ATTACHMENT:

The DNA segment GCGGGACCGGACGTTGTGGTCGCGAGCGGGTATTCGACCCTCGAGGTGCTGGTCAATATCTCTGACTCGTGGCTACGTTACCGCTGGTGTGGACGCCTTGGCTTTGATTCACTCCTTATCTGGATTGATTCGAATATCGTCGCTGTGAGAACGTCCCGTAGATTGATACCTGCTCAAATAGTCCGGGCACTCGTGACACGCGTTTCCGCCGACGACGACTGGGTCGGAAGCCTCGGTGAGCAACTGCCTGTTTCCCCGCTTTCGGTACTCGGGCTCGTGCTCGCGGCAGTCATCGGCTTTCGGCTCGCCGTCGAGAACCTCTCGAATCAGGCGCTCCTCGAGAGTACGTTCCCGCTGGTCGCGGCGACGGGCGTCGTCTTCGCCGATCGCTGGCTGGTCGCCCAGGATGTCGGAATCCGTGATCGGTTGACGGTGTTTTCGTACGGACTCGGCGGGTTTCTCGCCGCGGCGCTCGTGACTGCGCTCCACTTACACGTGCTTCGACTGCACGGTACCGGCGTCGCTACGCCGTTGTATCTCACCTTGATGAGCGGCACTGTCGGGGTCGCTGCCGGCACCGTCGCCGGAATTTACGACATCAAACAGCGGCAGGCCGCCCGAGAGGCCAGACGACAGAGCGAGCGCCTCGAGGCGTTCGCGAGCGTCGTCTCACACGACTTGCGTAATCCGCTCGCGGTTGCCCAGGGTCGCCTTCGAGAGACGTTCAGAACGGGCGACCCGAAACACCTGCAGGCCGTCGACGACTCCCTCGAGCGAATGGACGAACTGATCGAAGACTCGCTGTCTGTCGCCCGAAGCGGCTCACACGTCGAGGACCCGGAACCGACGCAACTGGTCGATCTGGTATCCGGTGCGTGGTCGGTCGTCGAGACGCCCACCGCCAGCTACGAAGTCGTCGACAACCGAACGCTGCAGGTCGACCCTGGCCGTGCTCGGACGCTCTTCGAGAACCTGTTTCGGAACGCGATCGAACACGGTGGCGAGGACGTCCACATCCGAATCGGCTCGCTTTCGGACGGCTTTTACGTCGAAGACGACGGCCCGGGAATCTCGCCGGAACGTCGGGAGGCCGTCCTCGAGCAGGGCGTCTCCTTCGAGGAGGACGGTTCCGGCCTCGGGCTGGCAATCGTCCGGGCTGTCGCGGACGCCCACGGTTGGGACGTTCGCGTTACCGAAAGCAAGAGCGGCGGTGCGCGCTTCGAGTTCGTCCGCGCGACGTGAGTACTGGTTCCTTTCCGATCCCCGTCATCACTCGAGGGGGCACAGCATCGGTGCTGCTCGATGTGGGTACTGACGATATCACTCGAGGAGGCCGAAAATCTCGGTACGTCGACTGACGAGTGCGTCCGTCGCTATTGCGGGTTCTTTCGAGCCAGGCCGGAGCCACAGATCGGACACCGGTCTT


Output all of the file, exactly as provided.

The DNA segment GCGGGACCGGACGTTGTGGTCGCGAGCGGGTATTCGACCCTCGAGGTGCTGGTCAATATCTCTGACTCGTGGCTACGTTACCGCTGGTGTGGACGCCTTGGCTTTGATTCACTCCTTATCTGGATTGATTCGAATATCGTCGCTGTGAGAACGTCCCGTAGATTGATACCTGCTCAAATAGTCCGGGCACTCGTGACACGCGTTTCCGCCGACGACGACTGGGTCGGAAGCCTCGGTGAGCAACTGCCTGTTTCCCCGCTTTCGGTACTCGGGCTCGTGCTCGCGGCAGTCATCGGCTTTCGGCTCGCCGTCGAGAACCTCTCGAATCAGGCGCTCCTCGAGAGTACGTTCCCGCTGGTCGCGGCGACGGGCGTCGTCTTCGCCGATCGCTGGCTGGTCGCCCAGGATGTCGGAATCCGTGATCGGTTGACGGTGTTTTCGTACGGACTCGGCGGGTTTCTCGCCGCGGCGCTCGTGACTGCGCTCCACTTACACGTGCTTCGACTGCACGGTACCGGCGTCGCTACGCCGTTGTATCTCACCTTGATGAGCGGCACTGTCGGGGTCGCTGCCGGCACCGTCGCCGGAATTTACGACATCAAACAGCGGCAGGCCGCCCGAGAGGCCAGACGACAGAGCGAGCGCCTCGAGGCGTTCGCGAGCGTCGTCTCACACGACTTGCGTAATCCGCTCGCGGTTGCCCAGGGTCGCCTTCGAGAGACGTTCAGAACGGGCGACCCGAAACACCTGCAGGCCGTCGACGACTCCCTCGAGCGAATGGACGAACTGATCGAAGACTCGCTGTCTGTCGCCCGAAGCGGCTCACACGTCGAGGACCCGGAACCGACGCAACTGGTCGATCTGGTATCCGGTGCGTGGTCGGTCGTCGAGACGCCCACCGCCAGCTACGAAGTCGTCGACAACCGAACGCTGCAGGTCGACCCTGGCCGTGCTCGGACGCTCTTCGAGAACCTGTTTCGGAACGCGATCGAACACGGTGGCGAGGACGTCCACATCCGAATCGGCTCGCTTTCGGACGGCTTTTACGTCGAAGACGACGGCCCGGGAATCTCGCCGGAACGTCGGGAGGCCGTCCTCGAGCAGGGCGTCTCCTTCGAGGAGGACGGTTCCGGCCTCGGGCTGGCAATCGTCCGGGCTGTCGCGGACGCCCACGGTTGGGACGTTCGCGTTACCGAAAGCAAGAGCGGCGGTGCGCGCTTCGAGTTCGTCCGCGCGACGTGAGTACTGGTTCCTTTCCGATCCCCGTCATCACTCGAGGGGGCACAGCATCGGTGCTGCTCGATGTGGGTACTGACGATATCACTCGAGGAGGCCGAAAATCTCGGTACGTCGACTGACGAGTGCGTCCGTCGCTATTGCGGGTTCTTTCGAGCCAGGCCGGAGCCACAGATCGGACACCGGTCTT